Grammy Museum Unveils "Beyond Black—The Style Of Amy Winehouse"
Opening today, Jan. 17, the Grammy Museum's new exhibition, "Beyond Black—The Style Of Amy Winehouse," pays tribute to the six-time Grammy winner and style icon. With a voice and musical sound that touched many, Winehouse's rock-'n'-roll approach to style took notes from vintage elements. Her 1960s-style hair and makeup, and sailor Jerry tattoos provided a foundation for the garments she wore, yielding an updated take on fashion from the past, while also honoring the era from which she took her musical inspiration.
"Amy always credited my mother, her grandmother Cynthia, as a major influence, both stylistically—as she taught her the importance of grooming and having a look—and musically," Mitch Winehouse, the singer's father, said in a statement. "She liked to call me a 'cab-driving Sinatra' and her mother's side of the family were also musicians. Amy not only brought her gift of music to the world, but also her fashion. We're eager for people to see her bold, beautiful spirit through all forms of her creativity and look forward to honoring her legacy by displaying these items at the Grammy Museum."
On display are fashions such as a dress that was custom made by Parry for Winehouse's canceled 2011 summer-festival tour, which the singer never had the opportunity to wear. There is also the yellow Preen Power Dress and red-leather, heart-shaped, velvet-lined Moschino purse from the 2007 Brit Awards, in addition to Winehouse's outfit from the 2008 Grammy Awards, designed by Dolce & Gabbana.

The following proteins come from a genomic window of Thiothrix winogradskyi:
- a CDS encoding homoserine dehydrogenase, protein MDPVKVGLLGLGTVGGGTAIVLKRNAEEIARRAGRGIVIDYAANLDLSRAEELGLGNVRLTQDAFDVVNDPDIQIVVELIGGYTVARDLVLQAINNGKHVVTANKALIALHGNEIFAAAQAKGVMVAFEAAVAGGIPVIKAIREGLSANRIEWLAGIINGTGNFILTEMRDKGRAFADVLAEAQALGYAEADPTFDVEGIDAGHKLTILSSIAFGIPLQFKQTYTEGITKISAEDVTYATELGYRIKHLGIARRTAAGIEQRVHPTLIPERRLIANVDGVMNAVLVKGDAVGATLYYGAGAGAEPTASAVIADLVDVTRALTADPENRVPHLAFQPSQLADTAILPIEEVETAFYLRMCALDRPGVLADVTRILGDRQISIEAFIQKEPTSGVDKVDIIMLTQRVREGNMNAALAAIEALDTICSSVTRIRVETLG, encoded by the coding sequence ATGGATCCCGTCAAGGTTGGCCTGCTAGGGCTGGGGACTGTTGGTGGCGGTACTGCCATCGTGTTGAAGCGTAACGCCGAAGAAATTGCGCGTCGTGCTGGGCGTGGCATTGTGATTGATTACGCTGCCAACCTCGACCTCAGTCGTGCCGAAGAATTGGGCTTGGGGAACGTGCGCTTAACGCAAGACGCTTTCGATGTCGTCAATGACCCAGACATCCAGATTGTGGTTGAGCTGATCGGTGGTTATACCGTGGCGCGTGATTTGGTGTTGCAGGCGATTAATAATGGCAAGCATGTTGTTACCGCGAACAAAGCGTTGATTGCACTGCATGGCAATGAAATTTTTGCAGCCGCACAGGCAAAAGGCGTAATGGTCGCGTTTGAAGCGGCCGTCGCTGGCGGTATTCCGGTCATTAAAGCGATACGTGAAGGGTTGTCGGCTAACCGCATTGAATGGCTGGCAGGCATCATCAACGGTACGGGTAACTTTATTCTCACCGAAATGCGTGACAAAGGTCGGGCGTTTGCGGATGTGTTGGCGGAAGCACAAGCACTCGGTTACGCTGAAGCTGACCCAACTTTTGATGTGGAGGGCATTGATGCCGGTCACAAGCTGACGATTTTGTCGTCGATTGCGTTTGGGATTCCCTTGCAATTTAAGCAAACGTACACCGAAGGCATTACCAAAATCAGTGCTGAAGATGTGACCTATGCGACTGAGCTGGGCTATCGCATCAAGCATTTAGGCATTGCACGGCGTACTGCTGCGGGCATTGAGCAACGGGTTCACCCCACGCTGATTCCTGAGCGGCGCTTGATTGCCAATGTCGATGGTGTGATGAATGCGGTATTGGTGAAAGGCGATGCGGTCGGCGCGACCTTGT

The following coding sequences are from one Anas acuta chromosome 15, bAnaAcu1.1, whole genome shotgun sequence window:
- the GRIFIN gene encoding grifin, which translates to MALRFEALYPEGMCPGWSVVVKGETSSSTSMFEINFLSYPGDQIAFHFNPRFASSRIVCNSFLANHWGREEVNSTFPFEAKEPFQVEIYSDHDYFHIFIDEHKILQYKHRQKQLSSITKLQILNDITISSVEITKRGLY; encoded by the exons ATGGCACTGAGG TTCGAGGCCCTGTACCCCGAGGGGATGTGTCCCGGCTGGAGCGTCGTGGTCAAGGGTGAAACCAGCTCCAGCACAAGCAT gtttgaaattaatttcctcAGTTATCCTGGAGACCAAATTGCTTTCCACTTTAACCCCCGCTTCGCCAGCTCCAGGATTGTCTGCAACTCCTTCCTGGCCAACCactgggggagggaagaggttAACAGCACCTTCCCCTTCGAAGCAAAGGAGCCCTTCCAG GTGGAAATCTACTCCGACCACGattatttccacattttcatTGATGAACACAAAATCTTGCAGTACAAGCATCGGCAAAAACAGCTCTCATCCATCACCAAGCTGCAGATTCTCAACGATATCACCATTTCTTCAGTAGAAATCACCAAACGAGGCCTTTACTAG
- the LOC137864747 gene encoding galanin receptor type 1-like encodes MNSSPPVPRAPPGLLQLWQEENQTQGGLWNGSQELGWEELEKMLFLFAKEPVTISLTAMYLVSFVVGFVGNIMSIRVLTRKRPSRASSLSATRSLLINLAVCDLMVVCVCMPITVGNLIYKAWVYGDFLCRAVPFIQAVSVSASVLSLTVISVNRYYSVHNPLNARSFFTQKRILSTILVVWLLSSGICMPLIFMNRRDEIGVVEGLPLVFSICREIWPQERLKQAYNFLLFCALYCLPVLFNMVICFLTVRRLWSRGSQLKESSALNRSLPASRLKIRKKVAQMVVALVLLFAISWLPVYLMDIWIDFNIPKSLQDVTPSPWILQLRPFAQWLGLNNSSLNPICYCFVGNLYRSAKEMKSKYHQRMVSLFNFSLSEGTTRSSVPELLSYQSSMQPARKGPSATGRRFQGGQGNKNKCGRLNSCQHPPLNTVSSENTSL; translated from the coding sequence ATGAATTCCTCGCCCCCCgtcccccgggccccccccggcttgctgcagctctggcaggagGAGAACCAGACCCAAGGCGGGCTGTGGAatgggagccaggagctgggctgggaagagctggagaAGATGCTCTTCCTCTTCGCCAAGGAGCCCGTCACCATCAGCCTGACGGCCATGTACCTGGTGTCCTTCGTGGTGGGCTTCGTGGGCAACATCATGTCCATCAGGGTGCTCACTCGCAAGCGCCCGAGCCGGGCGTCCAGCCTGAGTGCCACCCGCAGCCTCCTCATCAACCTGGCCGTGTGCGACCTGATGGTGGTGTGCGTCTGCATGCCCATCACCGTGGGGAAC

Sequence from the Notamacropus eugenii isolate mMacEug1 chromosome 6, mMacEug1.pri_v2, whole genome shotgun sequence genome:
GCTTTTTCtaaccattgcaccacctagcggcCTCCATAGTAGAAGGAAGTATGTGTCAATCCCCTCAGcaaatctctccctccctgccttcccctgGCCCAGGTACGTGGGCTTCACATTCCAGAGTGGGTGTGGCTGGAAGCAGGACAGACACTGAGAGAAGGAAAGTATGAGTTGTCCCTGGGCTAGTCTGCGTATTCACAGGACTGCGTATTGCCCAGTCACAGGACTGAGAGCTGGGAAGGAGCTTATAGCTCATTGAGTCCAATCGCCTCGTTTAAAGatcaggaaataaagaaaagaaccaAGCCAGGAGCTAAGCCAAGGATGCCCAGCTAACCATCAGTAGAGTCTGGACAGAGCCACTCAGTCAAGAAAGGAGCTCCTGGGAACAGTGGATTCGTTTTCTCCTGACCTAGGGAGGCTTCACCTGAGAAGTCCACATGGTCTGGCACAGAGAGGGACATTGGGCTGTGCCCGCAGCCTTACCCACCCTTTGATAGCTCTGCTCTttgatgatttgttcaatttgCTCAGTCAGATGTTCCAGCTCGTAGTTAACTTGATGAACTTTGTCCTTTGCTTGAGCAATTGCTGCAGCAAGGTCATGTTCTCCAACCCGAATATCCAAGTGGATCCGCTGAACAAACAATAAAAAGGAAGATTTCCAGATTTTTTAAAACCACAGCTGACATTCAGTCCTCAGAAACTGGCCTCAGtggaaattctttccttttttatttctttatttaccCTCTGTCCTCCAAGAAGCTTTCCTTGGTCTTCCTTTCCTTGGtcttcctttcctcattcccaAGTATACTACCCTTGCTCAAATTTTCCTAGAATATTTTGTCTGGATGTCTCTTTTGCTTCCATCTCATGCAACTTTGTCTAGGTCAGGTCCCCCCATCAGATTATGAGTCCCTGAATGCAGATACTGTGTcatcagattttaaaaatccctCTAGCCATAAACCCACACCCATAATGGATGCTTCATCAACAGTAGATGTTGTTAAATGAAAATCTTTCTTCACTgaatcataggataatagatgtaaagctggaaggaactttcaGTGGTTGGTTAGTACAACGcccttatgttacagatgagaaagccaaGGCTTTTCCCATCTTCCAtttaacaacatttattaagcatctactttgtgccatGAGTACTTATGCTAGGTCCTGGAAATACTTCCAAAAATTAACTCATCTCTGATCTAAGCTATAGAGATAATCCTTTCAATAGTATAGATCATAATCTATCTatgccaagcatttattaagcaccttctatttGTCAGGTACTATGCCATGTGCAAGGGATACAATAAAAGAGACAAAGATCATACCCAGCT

"Amy had a rebellious rock and roll style and attitude, which she made all her own with her signature beehive updo, winged eyeliner, tattoos, and bold red lipstick," Winehouse's stylist, Naomi Parry, said in a press release. "She had a clear vision of who she was and what she wanted the world to see. Working with Amy was one of my most satisfying and creative times in my career. I'm excited for the world to finally see the looks we created for what would have been her 2011 summer festival tour."
More-personal items that afford a glimpse into the singer's creative mindset include pieces such as a black cotton-twill varsity-style jacket, monogrammed in the front with the name "Amy," which features gray-leather sleeves. The jacket was one piece designed for a capsule collection designed by Amy Winehouse for Fred Perry's line. Another piece, Winehouse's mohair leopard-pattern cardigan by Dolce & Gabbana, was worn as the singer was photographed while she left London's Hawley Arms Pub.
"Amy Winehouse is undoubtedly one of the most gifted singers, songwriters and performers of the early 21st century," Michael Sticka, the Museum's President, said. "Amy's music and influence reached across genres and generations. It's an honor for the Grammy Museum to host her very first exhibit in the United States and celebrate her talents, creative process and musical legacy."
In addition to celebrating Winehouse by showcasing pieces that highlight her fashion style, details that provide glimpses into other areas of her life, such as handwritten lyrics and journal entries, home video, and her Grammy Awards, are on display. Some of these items have never been available for public viewing. Certain items included in the exhibition will be auctioned at Julien's Auctions in November 2021 to benefit the Amy Winehouse Foundation, which helps prevent drug-and-alcohol abuse among young people. "Beyond Black—The Style Of Amy Winehouse" will run until April 13